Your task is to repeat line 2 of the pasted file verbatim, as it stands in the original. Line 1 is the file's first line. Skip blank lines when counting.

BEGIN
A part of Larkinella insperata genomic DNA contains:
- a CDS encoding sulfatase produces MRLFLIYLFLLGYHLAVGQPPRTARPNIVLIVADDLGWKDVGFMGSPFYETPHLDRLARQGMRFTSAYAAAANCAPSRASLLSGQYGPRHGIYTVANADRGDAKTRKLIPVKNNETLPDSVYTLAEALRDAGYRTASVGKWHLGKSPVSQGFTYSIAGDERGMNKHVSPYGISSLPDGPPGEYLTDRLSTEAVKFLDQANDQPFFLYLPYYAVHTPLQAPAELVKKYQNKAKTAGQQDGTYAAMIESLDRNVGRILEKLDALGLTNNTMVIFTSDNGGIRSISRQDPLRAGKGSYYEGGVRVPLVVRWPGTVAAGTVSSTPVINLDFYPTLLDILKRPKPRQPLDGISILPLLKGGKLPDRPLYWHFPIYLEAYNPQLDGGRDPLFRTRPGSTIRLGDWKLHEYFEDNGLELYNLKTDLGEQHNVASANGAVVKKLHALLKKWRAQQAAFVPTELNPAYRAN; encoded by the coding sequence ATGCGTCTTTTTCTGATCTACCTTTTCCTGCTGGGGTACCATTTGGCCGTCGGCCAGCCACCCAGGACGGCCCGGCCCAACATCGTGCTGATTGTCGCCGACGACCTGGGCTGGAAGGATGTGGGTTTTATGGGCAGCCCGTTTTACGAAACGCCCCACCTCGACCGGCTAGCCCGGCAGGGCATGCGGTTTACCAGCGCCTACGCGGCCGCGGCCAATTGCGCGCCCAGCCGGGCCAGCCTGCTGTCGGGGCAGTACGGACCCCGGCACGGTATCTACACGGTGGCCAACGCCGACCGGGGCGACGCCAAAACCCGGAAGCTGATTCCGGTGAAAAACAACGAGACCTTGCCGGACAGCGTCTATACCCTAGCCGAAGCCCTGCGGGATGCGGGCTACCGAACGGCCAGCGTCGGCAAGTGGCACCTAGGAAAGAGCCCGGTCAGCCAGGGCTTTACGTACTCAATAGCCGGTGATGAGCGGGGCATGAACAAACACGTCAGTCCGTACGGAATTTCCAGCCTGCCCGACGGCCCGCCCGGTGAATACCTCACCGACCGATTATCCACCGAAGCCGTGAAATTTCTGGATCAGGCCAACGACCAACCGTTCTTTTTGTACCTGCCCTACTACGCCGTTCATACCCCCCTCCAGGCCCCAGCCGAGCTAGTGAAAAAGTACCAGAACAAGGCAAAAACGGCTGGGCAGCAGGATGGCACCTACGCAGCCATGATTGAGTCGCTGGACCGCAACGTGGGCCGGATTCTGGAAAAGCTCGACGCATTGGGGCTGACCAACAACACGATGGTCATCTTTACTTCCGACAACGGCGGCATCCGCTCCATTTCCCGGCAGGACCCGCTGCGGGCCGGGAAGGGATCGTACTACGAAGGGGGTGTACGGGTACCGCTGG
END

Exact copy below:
- a CDS encoding sulfatase produces MRLFLIYLFLLGYHLAVGQPPRTARPNIVLIVADDLGWKDVGFMGSPFYETPHLDRLARQGMRFTSAYAAAANCAPSRASLLSGQYGPRHGIYTVANADRGDAKTRKLIPVKNNETLPDSVYTLAEALRDAGYRTASVGKWHLGKSPVSQGFTYSIAGDERGMNKHVSPYGISSLPDGPPGEYLTDRLSTEAVKFLDQANDQPFFLYLPYYAVHTPLQAPAELVKKYQNKAKTAGQQDGTYAAMIESLDRNVGRILEKLDALGLTNNTMVIFTSDNGGIRSISRQDPLRAGKGSYYEGGVRVPLVVRWPGTVAAGTVSSTPVINLDFYPTLLDILKRPKPRQPLDGISILPLLKGGKLPDRPLYWHFPIYLEAYNPQLDGGRDPLFRTRPGSTIRLGDWKLHEYFEDNGLELYNLKTDLGEQHNVASANGAVVKKLHALLKKWRAQQAAFVPTELNPAYRAN; encoded by the coding sequence ATGCGTCTTTTTCTGATCTACCTTTTCCTGCTGGGGTACCATTTGGCCGTCGGCCAGCCACCCAGGACGGCCCGGCCCAACATCGTGCTGATTGTCGCCGACGACCTGGGCTGGAAGGATGTGGGTTTTATGGGCAGCCCGTTTTACGAAACGCCCCACCTCGACCGGCTAGCCCGGCAGGGCATGCGGTTTACCAGCGCCTACGCGGCCGCGGCCAATTGCGCGCCCAGCCGGGCCAGCCTGCTGTCGGGGCAGTACGGACCCCGGCACGGTATCTACACGGTGGCCAACGCCGACCGGGGCGACGCCAAAACCCGGAAGCTGATTCCGGTGAAAAACAACGAGACCTTGCCGGACAGCGTCTATACCCTAGCCGAAGCCCTGCGGGATGCGGGCTACCGAACGGCCAGCGTCGGCAAGTGGCACCTAGGAAAGAGCCCGGTCAGCCAGGGCTTTACGTACTCAATAGCCGGTGATGAGCGGGGCATGAACAAACACGTCAGTCCGTACGGAATTTCCAGCCTGCCCGACGGCCCGCCCGGTGAATACCTCACCGACCGATTATCCACCGAAGCCGTGAAATTTCTGGATCAGGCCAACGACCAACCGTTCTTTTTGTACCTGCCCTACTACGCCGTTCATACCCCCCTCCAGGCCCCAGCCGAGCTAGTGAAAAAGTACCAGAACAAGGCAAAAACGGCTGGGCAGCAGGATGGCACCTACGCAGCCATGATTGAGTCGCTGGACCGCAACGTGGGCCGGATTCTGGAAAAGCTCGACGCATTGGGGCTGACCAACAACACGATGGTCATCTTTACTTCCGACAACGGCGGCATCCGCTCCATTTCCCGGCAGGACCCGCTGCGGGCCGGGAAGGGATCGTACTACGAAGGGGGTGTACGGGTACCGCTGG